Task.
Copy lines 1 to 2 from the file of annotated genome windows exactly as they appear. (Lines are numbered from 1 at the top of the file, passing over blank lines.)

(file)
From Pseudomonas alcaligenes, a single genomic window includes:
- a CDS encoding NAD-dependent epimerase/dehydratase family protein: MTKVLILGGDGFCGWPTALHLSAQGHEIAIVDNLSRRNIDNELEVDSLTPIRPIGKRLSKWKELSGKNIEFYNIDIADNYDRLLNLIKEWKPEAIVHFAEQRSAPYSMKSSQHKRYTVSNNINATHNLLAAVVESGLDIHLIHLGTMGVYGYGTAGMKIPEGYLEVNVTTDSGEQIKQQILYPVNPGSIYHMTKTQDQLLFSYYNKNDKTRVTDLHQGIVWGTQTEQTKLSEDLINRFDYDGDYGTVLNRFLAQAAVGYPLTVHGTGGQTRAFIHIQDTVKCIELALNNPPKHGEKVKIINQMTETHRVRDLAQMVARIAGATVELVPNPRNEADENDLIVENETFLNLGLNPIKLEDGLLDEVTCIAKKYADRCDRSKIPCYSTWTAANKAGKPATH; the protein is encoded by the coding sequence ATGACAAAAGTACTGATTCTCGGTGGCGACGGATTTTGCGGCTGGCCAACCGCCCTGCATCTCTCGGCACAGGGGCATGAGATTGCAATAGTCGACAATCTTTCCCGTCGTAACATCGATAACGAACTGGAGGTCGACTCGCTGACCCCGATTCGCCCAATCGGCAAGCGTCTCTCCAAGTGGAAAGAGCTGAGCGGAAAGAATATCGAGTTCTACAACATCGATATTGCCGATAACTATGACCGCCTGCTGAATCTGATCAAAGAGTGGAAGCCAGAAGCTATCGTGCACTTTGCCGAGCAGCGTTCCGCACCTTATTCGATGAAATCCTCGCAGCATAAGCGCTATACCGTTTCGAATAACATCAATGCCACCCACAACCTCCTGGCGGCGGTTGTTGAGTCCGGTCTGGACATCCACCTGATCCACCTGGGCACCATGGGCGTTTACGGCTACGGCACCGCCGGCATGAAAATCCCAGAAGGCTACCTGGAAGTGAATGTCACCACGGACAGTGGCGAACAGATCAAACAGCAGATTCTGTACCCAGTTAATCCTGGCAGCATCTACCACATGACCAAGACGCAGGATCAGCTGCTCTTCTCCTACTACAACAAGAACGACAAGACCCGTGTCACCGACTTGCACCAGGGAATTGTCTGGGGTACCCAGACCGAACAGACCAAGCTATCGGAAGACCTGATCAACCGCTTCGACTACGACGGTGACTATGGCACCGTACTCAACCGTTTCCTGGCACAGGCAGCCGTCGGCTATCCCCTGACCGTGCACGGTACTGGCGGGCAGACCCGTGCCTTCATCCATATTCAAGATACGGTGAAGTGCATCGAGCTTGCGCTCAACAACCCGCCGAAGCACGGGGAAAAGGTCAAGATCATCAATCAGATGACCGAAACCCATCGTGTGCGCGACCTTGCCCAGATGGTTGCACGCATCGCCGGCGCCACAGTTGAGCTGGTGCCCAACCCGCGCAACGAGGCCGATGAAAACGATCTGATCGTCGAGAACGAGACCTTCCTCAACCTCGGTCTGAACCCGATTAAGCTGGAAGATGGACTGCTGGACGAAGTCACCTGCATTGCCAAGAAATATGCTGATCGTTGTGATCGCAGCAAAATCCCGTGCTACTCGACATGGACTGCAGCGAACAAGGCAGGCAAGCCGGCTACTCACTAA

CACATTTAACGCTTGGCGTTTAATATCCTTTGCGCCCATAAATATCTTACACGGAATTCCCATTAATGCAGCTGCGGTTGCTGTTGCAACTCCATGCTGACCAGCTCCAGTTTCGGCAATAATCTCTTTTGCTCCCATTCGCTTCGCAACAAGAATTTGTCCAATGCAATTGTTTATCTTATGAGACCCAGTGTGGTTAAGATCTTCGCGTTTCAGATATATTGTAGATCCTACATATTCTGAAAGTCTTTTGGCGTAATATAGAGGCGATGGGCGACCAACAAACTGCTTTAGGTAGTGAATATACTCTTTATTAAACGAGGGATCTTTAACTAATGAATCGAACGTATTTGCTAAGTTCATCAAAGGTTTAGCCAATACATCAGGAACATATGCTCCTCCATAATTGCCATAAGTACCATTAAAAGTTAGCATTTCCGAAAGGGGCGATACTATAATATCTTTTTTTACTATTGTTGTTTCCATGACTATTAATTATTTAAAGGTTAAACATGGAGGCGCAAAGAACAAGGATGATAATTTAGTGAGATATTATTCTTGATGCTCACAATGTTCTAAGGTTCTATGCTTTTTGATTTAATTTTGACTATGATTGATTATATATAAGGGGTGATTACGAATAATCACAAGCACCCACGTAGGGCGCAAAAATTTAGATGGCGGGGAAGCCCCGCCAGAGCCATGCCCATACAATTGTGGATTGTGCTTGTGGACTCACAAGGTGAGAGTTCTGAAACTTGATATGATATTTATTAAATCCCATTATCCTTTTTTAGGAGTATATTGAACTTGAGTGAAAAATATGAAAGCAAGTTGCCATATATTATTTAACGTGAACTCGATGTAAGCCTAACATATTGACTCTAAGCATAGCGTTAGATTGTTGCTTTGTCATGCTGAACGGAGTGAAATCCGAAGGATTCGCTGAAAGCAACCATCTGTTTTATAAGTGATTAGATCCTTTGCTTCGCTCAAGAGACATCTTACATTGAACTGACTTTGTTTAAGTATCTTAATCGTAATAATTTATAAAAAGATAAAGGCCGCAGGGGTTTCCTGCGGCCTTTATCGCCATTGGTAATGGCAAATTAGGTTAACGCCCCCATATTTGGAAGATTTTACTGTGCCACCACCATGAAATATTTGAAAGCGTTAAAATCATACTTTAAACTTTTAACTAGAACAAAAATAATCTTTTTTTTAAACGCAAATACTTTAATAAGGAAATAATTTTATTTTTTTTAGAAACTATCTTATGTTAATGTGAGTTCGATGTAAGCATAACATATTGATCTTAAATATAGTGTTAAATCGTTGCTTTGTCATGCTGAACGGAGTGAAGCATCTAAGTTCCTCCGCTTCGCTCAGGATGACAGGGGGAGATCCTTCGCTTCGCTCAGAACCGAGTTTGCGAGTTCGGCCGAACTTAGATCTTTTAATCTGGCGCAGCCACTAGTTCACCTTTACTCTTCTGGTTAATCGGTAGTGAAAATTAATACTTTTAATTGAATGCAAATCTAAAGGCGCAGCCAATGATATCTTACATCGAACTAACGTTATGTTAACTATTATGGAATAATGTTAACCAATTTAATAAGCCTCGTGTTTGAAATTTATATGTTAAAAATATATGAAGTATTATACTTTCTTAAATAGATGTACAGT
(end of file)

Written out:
From Pseudomonas alcaligenes, a single genomic window includes:
- a CDS encoding NAD-dependent epimerase/dehydratase family protein: MTKVLILGGDGFCGWPTALHLSAQGHEIAIVDNLSRRNIDNELEVDSLTPIRPIGKRLSKWKELSGKNIEFYNIDIADNYDRLLNLIKEWKPEAIVHFAEQRSAPYSMKSSQHKRYTVSNNINATHNLLAAVVESGLDIHLIHLGTMGVYGYGTAGMKIPEGYLEVNVTTDSGEQIKQQILYPVNPGSIYHMTKTQDQLLFSYYNKNDKTRVTDLHQGIVWGTQTEQTKLSEDLINRFDYDGDYGTVLNRFLAQAAVGYPLTVHGTGGQTRAFIHIQDTVKCIELALNNPPKHGEKVKIINQMTETHRVRDLAQMVARIAGATVELVPNPRNEADENDLIVENETFLNLGLNPIKLEDGLLDEVTCIAKKYADRCDRSKIPCYSTWTAANKAGKPATH; the protein is encoded by the coding sequence ATGACAAAAGTACTGATTCTCGGTGGCGACGGATTTTGCGGCTGGCCAACCGCCCTGCATCTCTCGGCACAGGGGCATGAGATTGCAATAGTCGACAATCTTTCCCGTCGTAACATCGATAACGAACTGGAGGTCGACTCGCTGACCCCGATTCGCCCAATCGGCAAGCGTCTCTCCAAGTGGAAAGAGCTGAGCGGAAAGAATATCGAGTTCTACAACATCGATATTGCCGATAACTATGACCGCCTGCTGAATCTGATCAAAGAGTGGAAGCCAGAAGCTATCGTGCACTTTGCCGAGCAGCGTTCCGCACCTTATTCGATGAAATCCTCGCAGCATAAGCGCTATACCGTTTCGAATAACATCAATGCCACCCACAACCTCCTGGCGGCGGTTGTTGAGTCCGGTCTGGACATCCACCTGATCCACCTGGGCACCATGGGCGTTTACGGCTACGGCACCGCCGGCATGAAAATCCCAGAAGGCTACCTGGAAGTGAATGTCACCACGGACAGTGGCGAACAGATCAAACAGCAGATTCTGTACCCAGTTAATCCTGGCAGCATCTACCACATGACCAAGACGCAGGATCAGCTGCTCTTCTCCTACTACAACAAGAACGACAAGACCCGTGTCACCGACTTGCACCAGGGAATTGTCTGGGGTACCCAGACCGAACAGACCAAGCTATCGGAAGACCTGATCAACCGCTTCGACTACGACGGTGACTATGGCACCGTACTCAACCGTTTCCTGGCACAGGCAGCCGTCGGCTATCCCCTGACCGTGCACGGTACTGGCGGGCAGACCCGTGCCTTCATCCATATTCAAGATACGGTGAAGTGCATCGAGCTTGCGCTCAACAACCCGCCGAAGCACGGGGAAAAGGTCAAGATCATCAATCAGATGACCGAAACCCATCGTGTGCGCGACCTTGCCCAGATGGTTGCACGCATCGCCGGCGCCACAGTTGAGCTGGTGCCCAACCCGCGCAACGAGGCCGATGAAAACGATCTGATCGTCGAGAACGAGACCTTCCTCAACCTCGGTCTGAACCCGATTAAGCTGGAAGATGGACTGCTGGACGAAGTCACCTGCATTGCCAAGAAATATGCTGATCGTTGTGATCGCAGCAAAATCCCGTGCTACTCGACATGGACTGCAGCGAACAAGGCAGGCAAGCCGGCTACTCACTAA